Nineteen seventy-nine was a very good year in music. In compiling today’s Throwback Thursday playlist focusing on 1979 I had so many very good songs from which to choose. 208 songs, to be exact. That’s how many 1979 cuts bring me much joy. There are another 181 1979 tracks I also like. Somehow I was able to whittle it down to the 30 cuts below. Some years it’s a struggle to come up with 30!
Disco was at its commercial peak in 1979. So many of the disco songs that charted then remain popular today – “I Will Survive,” “We Are Family,” “Y.M.C.A.,” “Don’t Stop ‘Til You Get Enough,” “Hot Stuff,” “Good Times,” “Heart of Glass,” “Ring My Bell,” “Knock on Wood,” “Got To Be Real.” While the genre seemed omnipresent, there was more to 1979 music than clams on the half shell and roller skates roller skates. Hear what was going on below.
Nineteen eighty wasn’t a game changing year on the US pop chart. It wasn’t 1964. It wasn’t 1991. For the most part it was music business as usual. The death of disco was greatly exaggerated. Just ask any member of Lipps, Inc., should you have any idea what any member of Lipps, Inc. looks like. Seventies hit makers stayed on the charts. Paul McCartney. Diana Ross. Stevie Wonder. Barbra Streisand. The Captain & Tennille did it to us one more time, it meaning having a hit single. A few outsiders snuck into the top 40 with sounds unlike the rest – Devo hit with “Whip It,” Gary Numan with “Cars,” and The Vapors with “Turning Japanese.” In the coming years more such weirdos would make their presence known.
While many of 1980’s hits were great singles, many classics were born outside of the mainstream. Releases such as Bob Marley & the Wailers’ “Redemption Song,” Joy Division’s “Love Will Tear Us Apart,” Peter Gabriel’s “Biko,” Prince’s “When You Were Mine,” David Bowie’s “Ashes to Ashes,” and Funky 4 + 1’s “That’s the Joint” are often referred to as classics these days. In 1980, not a single one of them troubled the US Hot 100. Change was on its way. In 1980, rap wasn’t a fixture on the top 40, though its influence was heard in Queen’s #1 smash “Another One Bites the Dust.” The next few years saw #1 hits from Peter Gabriel, Prince, David Bowie and a rap song, plus a top ten reggae song.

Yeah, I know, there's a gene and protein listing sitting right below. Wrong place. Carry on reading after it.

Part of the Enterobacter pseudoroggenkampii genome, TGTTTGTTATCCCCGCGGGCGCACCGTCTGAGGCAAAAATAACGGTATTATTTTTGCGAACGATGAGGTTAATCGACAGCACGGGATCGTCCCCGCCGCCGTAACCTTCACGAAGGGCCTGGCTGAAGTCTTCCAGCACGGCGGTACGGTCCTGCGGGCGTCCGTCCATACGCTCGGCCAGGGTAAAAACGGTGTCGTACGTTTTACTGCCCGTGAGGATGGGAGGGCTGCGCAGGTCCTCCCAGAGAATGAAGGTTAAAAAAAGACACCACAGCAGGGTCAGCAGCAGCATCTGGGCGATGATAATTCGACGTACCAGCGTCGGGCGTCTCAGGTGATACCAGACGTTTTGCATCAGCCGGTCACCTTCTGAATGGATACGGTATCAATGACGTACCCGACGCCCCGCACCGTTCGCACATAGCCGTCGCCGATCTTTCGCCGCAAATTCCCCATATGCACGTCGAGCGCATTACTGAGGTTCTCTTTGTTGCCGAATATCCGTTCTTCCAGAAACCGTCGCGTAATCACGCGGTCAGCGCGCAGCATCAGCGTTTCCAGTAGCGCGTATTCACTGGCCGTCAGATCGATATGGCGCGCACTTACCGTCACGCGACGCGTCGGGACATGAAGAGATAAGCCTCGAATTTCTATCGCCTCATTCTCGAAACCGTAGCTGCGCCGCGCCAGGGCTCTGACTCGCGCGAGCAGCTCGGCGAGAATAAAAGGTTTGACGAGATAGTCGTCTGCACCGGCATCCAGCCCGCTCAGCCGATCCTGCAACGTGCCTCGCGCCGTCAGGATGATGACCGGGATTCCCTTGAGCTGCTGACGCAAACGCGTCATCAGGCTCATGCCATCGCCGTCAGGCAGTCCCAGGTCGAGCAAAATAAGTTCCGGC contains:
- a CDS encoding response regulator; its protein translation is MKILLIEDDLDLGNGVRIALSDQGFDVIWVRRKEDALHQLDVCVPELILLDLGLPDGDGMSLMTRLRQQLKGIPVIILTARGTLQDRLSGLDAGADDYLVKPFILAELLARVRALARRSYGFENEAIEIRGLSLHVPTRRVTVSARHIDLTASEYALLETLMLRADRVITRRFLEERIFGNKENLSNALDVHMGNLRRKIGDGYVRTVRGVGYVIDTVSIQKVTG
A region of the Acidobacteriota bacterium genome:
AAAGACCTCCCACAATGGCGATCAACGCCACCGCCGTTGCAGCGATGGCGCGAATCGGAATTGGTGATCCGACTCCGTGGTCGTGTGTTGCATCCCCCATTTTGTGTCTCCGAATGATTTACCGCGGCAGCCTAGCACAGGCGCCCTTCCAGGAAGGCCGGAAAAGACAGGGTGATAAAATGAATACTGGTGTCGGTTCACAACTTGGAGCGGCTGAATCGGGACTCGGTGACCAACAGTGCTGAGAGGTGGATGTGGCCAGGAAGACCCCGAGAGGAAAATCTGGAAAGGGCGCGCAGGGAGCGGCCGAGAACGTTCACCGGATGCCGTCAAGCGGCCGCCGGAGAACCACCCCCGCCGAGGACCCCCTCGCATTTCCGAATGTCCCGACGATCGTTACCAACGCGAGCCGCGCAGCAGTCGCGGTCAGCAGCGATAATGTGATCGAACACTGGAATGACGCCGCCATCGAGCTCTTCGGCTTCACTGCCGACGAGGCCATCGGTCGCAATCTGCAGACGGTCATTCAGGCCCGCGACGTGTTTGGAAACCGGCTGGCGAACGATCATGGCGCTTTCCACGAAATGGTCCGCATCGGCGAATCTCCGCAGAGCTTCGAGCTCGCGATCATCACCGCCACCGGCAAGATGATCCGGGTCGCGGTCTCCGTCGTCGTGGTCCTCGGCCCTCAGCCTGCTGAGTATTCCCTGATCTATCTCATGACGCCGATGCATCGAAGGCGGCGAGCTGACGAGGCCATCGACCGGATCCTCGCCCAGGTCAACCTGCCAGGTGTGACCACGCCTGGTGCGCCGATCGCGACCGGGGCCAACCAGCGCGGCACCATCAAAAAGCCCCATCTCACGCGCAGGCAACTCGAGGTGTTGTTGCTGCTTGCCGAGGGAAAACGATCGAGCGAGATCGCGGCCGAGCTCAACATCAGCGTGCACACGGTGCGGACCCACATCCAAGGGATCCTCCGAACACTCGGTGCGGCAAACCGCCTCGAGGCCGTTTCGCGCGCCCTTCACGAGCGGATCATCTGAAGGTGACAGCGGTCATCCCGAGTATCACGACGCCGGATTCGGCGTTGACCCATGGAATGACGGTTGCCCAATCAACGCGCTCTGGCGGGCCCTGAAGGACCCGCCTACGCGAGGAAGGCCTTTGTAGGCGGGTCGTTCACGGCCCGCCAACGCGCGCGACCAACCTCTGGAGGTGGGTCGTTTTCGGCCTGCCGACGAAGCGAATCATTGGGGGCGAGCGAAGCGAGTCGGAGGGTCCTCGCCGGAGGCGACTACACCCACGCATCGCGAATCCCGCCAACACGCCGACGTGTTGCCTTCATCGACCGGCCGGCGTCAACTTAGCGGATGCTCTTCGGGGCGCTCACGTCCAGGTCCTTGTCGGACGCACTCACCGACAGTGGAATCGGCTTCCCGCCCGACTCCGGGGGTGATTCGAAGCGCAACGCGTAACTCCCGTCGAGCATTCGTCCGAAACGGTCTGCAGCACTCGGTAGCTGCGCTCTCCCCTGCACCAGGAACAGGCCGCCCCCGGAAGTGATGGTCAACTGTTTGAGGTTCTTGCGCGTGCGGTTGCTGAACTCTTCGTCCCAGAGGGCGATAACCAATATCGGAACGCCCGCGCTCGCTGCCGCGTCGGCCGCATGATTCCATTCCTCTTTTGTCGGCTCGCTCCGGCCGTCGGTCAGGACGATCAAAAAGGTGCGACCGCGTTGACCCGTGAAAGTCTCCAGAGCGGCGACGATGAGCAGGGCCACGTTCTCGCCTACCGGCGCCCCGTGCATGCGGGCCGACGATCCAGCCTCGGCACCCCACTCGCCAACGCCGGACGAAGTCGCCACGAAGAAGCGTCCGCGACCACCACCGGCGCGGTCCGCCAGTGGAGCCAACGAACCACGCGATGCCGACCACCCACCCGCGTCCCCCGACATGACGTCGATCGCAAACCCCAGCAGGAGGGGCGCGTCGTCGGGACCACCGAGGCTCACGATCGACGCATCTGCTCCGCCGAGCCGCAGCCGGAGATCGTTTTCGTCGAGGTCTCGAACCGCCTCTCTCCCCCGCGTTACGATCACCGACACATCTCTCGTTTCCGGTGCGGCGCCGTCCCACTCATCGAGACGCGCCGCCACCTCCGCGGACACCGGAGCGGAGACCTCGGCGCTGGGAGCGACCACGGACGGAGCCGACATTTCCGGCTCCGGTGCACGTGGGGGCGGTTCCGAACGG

Today’s Throwback Thursday playlist shines a spotlight on 1980.
Today Tunes du Jour celebrates the birthday of Anita Pointer, born January 23, 1948. Along with her sisters Ruth and June and, in their early years of making records, Bonnie, The Pointer Sisters racked up more hits than you may name off the top of your head. Check out today’s playlist and see how many songs you recognize. It kicks off with their version of Bruce Springsteen’s “Fire,” featuring Anita on lead vocals.
Madonna! Prince! Bruce! Michael! Chaka! Cyndi! Rockwell! Boy! The best of 1984’s pop stars/hits made a mark that remain part of our consciousness nearly forty years later. The influence of upstarts who didn’t crack the Hot 100 – The Smiths, The Replacements, Run-D.M.C. – has been acknowledged in the years since. For those who wish to relive those days, for those who wish they were living then, and for those who wish to associate 1984 with something other than a misunderstood piece of classic literature or the most recent Wonder Woman movie, this playlist is for you. Happy Throwback Thursday!
Inspired by Thanksgiving and the November 26 birthdays of Tina Turner, Fleetwood Mac’s John McVie, The Supremes’ Jean Terrell, DJ Khaled, Garnet Mimms, Rhythm Heritage’s Michael Omartian and The Fendermen’s Jim Sundquist.
Inspired by the November 25 birthdays of Rancid’s Tim Armstrong, Screaming Trees’ Mark Lanegan, Jocelyn Brown, Percy Sledge, Stacy Lattisaw, Bob Lind, Lighthouse Family’s Tunde Baiyewu and EPMD’s Erick Sermon.
Inspired by the November 17 birthdays of The Byrds’ Gene Clark, Jeff Buckley, Gordon Lightfoot, Foxygen’s Sam France, RuPaul, Ronnie DeVoe, The Moldy Peaches’ Kimya Dawson, Girls Aloud’s Sarah Harding, and Martin Scorcese; and the November 16 birthdays of Odyssey’s Lillian Lopez, Chi Coltrane, Arrow, Color Me Badd’s Bryan Abrams and Count Five’s John Byrne.